Did master political strategist Karl Rove schedule and script George Bush's speech in the Rose Garden yesterday to pre-empt the possible appearance of 9/11 truth movement heavyweights on ABC's "The View"?
That's the suspicion many people outlined to us in e-mails and calls yesterday.
Though we learned privately that guest appearances by William Rodriguez and the "Loose Change
" crew on the show hosted by Rosie O'Donnell were cancelled at the start of the week, the ABC web site still listed their names as being scheduled.
Presidential news conferences that take place in the daytime and do not relate to any kind of breaking news or national event do not cut into regular programming on major non-news channels, and yet ABC chose to air the speech in its entirety after "The View" was cancelled for that day.
Many 9/11 truthers now suspect that this was a Rovian ploy to distract attention or in effect completely displace the subject matter raised by Rodriguez and "Loose Change" that was set to be aired on "The View."
In his speech, Bush re-hashed dated and questionable "intelligence" about Al-Qaeda and entered into a sophomoric rant about how the terrorists want to kill our children, invoking the phantom group no less than 19 times.
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Of the Thursday, May 24, 2007 press conference Dana Milbank wrote in The Washington Post
: "Just about everything else that came up during the hour-long news conference was traced to bin Laden's terrorist network."
The session was called to draw attention to the fact that Democratic leaders had just caved in to Bush's demand that the Iraq spending bill have no withdrawal timeline. But as frequently happens at presidential events these days, it quickly became al-Qaeda, all the time. Bush invoked the terrorist group 19 times and even suggested it was going after individual reporters' kids.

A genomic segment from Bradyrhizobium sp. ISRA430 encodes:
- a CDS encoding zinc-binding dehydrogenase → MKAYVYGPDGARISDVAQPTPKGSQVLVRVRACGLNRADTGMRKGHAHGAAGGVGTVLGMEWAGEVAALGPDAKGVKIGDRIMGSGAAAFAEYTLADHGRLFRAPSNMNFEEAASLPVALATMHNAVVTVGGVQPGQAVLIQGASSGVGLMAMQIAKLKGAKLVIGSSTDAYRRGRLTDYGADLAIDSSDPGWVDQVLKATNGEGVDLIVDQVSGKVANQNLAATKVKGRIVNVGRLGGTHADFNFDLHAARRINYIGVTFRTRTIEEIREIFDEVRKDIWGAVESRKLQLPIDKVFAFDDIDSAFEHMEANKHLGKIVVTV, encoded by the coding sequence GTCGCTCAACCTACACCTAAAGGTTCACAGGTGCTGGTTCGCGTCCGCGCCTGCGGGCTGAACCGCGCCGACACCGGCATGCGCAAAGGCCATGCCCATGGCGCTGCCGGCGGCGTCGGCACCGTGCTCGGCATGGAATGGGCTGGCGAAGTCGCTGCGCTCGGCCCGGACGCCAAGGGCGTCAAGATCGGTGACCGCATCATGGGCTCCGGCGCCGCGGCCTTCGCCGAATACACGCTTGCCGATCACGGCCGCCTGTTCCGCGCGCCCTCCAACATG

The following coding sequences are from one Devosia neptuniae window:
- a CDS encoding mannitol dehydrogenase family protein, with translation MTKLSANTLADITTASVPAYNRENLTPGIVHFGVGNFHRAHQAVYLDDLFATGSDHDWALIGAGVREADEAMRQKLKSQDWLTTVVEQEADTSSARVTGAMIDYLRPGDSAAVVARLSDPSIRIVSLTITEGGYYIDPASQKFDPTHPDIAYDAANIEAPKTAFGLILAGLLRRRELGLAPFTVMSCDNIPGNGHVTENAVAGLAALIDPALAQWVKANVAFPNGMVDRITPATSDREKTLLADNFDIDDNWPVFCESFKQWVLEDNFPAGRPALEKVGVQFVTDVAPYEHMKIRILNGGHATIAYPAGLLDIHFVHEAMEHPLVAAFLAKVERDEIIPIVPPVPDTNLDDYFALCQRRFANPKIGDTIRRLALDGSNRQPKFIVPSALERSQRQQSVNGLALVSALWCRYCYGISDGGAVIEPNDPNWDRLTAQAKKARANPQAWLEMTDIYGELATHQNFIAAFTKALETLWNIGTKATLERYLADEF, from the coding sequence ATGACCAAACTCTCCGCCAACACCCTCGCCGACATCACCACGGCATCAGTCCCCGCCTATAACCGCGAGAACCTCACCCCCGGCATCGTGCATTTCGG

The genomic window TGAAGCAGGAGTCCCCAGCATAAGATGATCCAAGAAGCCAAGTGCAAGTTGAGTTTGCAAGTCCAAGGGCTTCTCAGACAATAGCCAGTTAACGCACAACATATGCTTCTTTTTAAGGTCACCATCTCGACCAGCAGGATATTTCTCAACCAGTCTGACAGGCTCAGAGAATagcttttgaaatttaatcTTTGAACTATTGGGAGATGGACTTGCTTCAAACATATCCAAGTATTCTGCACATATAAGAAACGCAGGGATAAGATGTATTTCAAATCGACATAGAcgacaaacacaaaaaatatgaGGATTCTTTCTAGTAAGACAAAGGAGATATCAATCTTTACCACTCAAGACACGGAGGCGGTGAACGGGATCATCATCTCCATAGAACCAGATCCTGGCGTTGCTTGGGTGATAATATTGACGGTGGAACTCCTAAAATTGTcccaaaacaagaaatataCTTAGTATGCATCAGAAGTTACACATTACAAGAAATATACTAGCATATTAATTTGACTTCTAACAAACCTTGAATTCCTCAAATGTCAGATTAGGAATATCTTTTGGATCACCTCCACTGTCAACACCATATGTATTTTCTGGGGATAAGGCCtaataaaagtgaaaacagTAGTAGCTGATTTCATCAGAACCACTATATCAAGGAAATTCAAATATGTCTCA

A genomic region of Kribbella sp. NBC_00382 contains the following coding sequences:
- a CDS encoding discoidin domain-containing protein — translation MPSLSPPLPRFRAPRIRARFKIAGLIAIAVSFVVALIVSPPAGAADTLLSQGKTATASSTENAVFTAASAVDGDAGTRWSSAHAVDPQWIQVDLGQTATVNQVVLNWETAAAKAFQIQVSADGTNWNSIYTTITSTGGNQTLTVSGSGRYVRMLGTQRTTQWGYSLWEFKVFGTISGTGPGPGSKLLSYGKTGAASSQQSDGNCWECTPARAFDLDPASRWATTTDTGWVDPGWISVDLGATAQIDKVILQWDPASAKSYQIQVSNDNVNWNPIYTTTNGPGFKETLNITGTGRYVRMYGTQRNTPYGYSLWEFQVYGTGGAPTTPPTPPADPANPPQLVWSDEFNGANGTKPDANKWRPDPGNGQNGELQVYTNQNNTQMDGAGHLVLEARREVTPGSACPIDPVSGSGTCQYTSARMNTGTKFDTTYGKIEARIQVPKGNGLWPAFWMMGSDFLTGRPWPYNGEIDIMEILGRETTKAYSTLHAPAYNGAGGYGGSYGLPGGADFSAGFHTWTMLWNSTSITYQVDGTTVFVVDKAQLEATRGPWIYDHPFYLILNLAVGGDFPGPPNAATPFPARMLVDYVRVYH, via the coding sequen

"They are a threat to your children, David," he advised NBC's David Gregory.
"It's a danger to your children, Jim," Bush informed the New York Times' Jim Rutenberg.
This last warning was perplexing, because Rutenberg has no children, only a brown chow chow named Little Bear. It was unclear whether Bush was referring to a specific and credible threat to Little Bear or merely indicating there was increased "chatter in the system" about chow chows in general.
Rutenberg, informed of the pet threat, asked Bush a follow-up question about bin Laden. "Mr. President, why is he still at large?"
"Why is he at large?" Bush shot back. "Because we haven't got him yet, Jim."
Hard to argue with that. Even Steve Hadley, the poker-faced national security adviser, smiled. And Bush proceeded to favor his listeners with more intelligence bulletins about the al-Qaeda leader. "He's not out there traipsing around. He's not leading many parades," the president reported. "He's not out feeding the hungry."
Bush allowed himself only a brief gloat over the Democrats' surrender -- he showed only a hint of a smile when he noted that "we removed the arbitrary timetables for withdrawal" -- before moving on to outline the latest strategy in Iraq -- targeting al-Qaeda, of course. He cited "new opportunities to partner with local tribes to go after al-Qaeda."
"Is that a Plan B?" asked Jim Axelrod of CBS News.
"Actually, I would call that a plan recommended by Baker-Hamilton, so it would be a Plan B-H," Bush answered, then checked to see how his joke about the Iraq Study Group went over. "You didn't like it?"
Was Bush's relentless propaganda pitch about Al-Qaeda scripted to coincide with the slated live appearance of 9/11 truthers on "The View", a show that has enjoyed 30 million viewers over the course of its air time? Was this a Rovian scheme to neutralize 9/11 truth?
In between his 10th and 11th mention of "Al-Qaeda", a sparrow stepped up to the plate to challenge Bush on his crap and put the cowardly Washington press corps to shame by pooping on his shoulder.
[18 seconds in, The Wuss's left sleeve, white spot appears with a plop, emphasis added]